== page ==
Author: Amy Stewart
Publisher: Algonquin Books of Chapel Hill, 2009
Hardcover, 235 pages
Source: Purchased at Barnes & Noble.
First Line: A tree sheds poison daggers; a glistening red seed stops the heart; a shrub causes intolerable pain; a vine intoxicates; a leaf triggers a war. Within the plant kingdom lurk unfathomable evils.
If you're the classic "townie" and know nothing about plants or gardening, read this book. You'll be on the receiving end of an enjoyable education. That is, unless you're a Nervous Nellie. Then you may throw out any houseplants you have and refuse to step outside your door.
If you're someone like me who grew up weeding the garden, helping her grandmother out in her flowerbeds, or tromping around in the woods, read this book. Unless you have a degree in botanical poisons and trivia, you'll still be on the receiving end of an enjoyable education.
I grew up having been taught not to put everything in my mouth. I grew up having been taught that plants weren't always my friends. (Just ask my allergies.) I would also suppose that my penchant for crime fiction might also make me slightly more knowledgeable about the plant kingdom. Regardless of how much I already knew, I learned still more by reading this book.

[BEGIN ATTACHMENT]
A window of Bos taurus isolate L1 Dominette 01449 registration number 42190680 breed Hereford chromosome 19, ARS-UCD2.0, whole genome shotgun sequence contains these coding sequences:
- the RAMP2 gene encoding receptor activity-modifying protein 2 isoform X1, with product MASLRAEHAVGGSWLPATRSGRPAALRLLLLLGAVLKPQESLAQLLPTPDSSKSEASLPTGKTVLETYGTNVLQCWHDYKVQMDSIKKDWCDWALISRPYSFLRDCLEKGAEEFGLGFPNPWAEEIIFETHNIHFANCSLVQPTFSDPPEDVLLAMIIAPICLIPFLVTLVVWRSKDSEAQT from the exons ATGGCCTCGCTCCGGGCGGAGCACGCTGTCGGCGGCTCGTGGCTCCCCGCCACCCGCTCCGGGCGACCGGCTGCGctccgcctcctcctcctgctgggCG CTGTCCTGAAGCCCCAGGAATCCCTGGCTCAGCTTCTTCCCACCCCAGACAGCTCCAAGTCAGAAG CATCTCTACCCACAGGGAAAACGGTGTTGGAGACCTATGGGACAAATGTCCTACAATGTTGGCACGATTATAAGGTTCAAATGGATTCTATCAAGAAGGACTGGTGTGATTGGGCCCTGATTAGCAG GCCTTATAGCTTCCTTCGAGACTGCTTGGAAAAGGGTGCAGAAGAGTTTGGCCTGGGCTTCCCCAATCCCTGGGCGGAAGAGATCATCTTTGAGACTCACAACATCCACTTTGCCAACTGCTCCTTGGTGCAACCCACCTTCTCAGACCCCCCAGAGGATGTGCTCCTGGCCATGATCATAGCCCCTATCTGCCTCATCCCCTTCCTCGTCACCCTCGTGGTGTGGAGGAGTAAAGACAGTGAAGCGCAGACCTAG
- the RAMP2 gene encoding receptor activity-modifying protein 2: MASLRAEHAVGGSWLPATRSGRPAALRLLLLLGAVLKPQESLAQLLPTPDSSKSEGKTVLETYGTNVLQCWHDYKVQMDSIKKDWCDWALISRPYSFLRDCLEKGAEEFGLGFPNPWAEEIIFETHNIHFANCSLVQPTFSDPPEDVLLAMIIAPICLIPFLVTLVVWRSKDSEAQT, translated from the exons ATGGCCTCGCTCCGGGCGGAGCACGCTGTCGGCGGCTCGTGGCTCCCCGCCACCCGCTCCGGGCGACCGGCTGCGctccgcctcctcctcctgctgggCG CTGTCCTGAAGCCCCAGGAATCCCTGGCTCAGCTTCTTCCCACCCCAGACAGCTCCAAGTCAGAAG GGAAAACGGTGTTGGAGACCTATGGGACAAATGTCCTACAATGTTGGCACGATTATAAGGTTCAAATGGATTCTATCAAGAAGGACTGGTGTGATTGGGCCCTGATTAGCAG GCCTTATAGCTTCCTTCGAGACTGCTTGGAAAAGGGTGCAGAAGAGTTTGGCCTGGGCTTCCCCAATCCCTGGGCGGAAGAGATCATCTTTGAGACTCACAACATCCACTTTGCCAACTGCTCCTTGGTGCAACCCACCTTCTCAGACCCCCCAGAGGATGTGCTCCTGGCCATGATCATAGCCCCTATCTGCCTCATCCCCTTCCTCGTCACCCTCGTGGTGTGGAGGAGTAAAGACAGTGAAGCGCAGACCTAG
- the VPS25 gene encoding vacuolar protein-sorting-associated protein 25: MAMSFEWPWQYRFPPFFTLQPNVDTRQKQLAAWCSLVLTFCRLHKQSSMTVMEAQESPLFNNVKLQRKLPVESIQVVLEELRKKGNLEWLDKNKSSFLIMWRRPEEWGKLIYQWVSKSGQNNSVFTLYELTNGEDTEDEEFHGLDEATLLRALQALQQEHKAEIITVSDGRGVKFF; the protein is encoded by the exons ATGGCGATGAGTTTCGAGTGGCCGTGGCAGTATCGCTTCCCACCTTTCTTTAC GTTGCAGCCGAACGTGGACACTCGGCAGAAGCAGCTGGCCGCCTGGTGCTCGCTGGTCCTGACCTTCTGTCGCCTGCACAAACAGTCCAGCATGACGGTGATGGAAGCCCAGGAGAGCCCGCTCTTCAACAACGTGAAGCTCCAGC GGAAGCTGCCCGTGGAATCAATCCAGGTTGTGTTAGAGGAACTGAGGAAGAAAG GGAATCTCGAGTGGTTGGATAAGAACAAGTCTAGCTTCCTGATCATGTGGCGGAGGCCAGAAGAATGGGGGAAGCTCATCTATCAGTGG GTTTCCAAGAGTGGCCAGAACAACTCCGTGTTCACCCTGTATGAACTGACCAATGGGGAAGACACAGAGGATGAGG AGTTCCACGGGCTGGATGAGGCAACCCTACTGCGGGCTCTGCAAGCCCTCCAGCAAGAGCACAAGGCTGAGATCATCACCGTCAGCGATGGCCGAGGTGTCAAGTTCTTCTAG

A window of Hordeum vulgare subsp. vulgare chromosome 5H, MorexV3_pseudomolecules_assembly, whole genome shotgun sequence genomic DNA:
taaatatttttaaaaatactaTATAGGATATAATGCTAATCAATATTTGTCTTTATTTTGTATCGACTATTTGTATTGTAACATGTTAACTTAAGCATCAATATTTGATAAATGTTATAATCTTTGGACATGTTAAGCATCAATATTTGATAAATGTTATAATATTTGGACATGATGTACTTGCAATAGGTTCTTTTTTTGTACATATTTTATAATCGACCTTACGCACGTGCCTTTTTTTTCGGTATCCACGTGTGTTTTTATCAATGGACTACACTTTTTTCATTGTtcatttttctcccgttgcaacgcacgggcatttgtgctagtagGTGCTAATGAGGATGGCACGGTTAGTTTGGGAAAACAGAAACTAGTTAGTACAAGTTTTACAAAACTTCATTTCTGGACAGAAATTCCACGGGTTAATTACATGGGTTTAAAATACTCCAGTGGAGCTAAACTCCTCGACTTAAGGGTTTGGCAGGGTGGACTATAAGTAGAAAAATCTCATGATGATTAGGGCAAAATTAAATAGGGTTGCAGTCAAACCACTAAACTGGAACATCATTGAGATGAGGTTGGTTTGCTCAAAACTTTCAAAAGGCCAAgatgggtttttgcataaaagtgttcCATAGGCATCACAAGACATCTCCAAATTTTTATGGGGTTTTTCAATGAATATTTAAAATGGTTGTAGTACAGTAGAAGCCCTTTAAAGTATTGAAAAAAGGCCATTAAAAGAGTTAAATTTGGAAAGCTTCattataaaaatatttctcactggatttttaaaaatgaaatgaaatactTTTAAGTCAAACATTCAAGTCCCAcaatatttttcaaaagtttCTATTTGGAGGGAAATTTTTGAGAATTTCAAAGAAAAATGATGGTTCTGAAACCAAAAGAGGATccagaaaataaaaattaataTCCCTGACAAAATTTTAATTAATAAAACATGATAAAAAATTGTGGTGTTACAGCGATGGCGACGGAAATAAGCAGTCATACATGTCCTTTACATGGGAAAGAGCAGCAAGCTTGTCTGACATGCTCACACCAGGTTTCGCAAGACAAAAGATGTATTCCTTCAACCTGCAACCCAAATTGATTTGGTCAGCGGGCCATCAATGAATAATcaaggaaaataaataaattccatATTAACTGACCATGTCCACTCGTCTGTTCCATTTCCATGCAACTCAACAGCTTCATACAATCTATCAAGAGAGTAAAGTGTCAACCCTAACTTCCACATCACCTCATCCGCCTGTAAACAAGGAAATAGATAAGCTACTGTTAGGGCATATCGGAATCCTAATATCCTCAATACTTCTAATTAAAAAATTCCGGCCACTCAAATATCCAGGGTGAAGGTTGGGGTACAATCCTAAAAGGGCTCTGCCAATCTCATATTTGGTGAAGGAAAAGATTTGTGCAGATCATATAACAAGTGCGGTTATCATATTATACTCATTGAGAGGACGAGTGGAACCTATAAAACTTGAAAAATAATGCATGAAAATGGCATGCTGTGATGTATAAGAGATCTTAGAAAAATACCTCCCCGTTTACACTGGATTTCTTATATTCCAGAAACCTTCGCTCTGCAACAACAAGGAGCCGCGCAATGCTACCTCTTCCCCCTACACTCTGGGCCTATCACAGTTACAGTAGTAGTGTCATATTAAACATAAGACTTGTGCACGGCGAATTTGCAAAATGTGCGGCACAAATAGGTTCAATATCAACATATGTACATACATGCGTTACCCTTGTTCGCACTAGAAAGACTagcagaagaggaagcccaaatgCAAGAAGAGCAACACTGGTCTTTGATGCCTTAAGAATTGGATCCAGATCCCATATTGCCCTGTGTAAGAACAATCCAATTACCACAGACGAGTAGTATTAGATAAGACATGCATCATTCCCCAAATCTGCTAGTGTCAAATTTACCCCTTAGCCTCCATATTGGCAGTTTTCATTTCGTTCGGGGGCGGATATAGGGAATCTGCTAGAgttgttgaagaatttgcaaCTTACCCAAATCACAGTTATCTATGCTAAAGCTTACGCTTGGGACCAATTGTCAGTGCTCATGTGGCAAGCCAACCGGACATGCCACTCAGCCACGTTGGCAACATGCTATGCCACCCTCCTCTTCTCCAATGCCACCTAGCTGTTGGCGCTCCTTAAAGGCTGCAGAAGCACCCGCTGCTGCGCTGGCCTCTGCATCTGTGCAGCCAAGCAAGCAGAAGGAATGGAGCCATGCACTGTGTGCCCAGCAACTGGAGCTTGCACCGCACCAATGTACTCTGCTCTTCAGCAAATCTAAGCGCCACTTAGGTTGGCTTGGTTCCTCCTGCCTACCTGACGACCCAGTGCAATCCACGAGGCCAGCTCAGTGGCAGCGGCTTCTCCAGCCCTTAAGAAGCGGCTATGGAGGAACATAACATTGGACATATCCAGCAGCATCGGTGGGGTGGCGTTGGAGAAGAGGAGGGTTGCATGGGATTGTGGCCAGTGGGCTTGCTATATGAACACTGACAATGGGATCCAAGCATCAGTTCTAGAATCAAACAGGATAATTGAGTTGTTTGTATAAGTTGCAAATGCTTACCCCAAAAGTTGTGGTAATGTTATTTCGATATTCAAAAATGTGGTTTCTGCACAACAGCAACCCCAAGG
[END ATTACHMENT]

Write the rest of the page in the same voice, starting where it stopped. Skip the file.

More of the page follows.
This well-illustrated little volume has been stuffed with knowledge by author Amy Stewart. She includes "over 200 of Mother Nature's most appalling creations in an A to Z of plants that kill, maim, intoxicate, and otherwise offend." The short chapters are perfect for dipping into when only a few minutes are available to read, and they are packed with information. Latin names are included, but Stewart uses layman's terms to keep confusion at an absolute minimum.
Alnwick Garden. In fact, the cover of Wicked Plants strongly reminds me of the gates to the Poison Garden there.
It's easy to learn more about these plants: Stewart has included lists of gardens and additional books for reading in the back. Novice or expert, you're bound to find something of interest in Wicked Plants.